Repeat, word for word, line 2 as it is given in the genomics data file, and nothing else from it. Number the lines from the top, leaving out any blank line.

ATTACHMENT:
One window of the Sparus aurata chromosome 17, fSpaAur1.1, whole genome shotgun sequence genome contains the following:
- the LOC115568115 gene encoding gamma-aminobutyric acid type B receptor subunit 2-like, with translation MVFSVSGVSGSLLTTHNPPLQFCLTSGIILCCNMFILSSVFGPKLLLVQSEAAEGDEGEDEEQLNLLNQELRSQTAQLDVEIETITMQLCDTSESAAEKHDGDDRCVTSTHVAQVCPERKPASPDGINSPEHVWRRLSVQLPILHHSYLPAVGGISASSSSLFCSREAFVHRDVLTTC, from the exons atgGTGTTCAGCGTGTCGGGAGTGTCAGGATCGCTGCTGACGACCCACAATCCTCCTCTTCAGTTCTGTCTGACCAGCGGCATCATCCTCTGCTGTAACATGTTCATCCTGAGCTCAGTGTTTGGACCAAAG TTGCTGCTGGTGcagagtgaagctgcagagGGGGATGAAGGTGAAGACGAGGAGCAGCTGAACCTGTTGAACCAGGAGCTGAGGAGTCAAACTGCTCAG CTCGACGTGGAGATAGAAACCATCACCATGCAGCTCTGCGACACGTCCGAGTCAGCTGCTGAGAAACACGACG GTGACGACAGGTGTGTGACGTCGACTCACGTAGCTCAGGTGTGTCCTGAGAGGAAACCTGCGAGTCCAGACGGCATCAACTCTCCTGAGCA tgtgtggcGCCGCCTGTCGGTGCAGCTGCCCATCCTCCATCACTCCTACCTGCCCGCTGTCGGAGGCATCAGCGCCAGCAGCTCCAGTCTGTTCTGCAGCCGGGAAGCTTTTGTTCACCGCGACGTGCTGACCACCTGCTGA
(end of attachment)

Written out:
- the LOC115568115 gene encoding gamma-aminobutyric acid type B receptor subunit 2-like, with translation MVFSVSGVSGSLLTTHNPPLQFCLTSGIILCCNMFILSSVFGPKLLLVQSEAAEGDEGEDEEQLNLLNQELRSQTAQLDVEIETITMQLCDTSESAAEKHDGDDRCVTSTHVAQVCPERKPASPDGINSPEHVWRRLSVQLPILHHSYLPAVGGISASSSSLFCSREAFVHRDVLTTC, from the exons atgGTGTTCAGCGTGTCGGGAGTGTCAGGATCGCTGCTGACGACCCACAATCCTCCTCTTCAGTTCTGTCTGACCAGCGGCATCATCCTCTGCTGTAACATGTTCATCCTGAGCTCAGTGTTTGGACCAAAG TTGCTGCTGGTGcagagtgaagctgcagagGGGGATGAAGGTGAAGACGAGGAGCAGCTGAACCTGTTGAACCAGGAGCTGAGGAGTCAAACTGCTCAG CTCGACGTGGAGATAGAAACCATCACCATGCAGCTCTGCGACACGTCCGAGTCAGCTGCTGAGAAACACGACG GTGACGACAGGTGTGTGACGTCGACTCACGTAGCTCAGGTGTGTCCTGAGAGGAAACCTGCGAGTCCAGACGGCATCAACTCTCCTGAGCA tgtgtggcGCCGCCTGTCGGTGCAGCTGCCCATCCTCCATCACTCCTACCTGCCCGCTGTCGGAGGCATCAGCGCCAGCAGCTCCAGTCTGTTCTGCAGCCGGGAAGCTTTTGTTCACCGCGACGTGCTGACCACCTGCTGA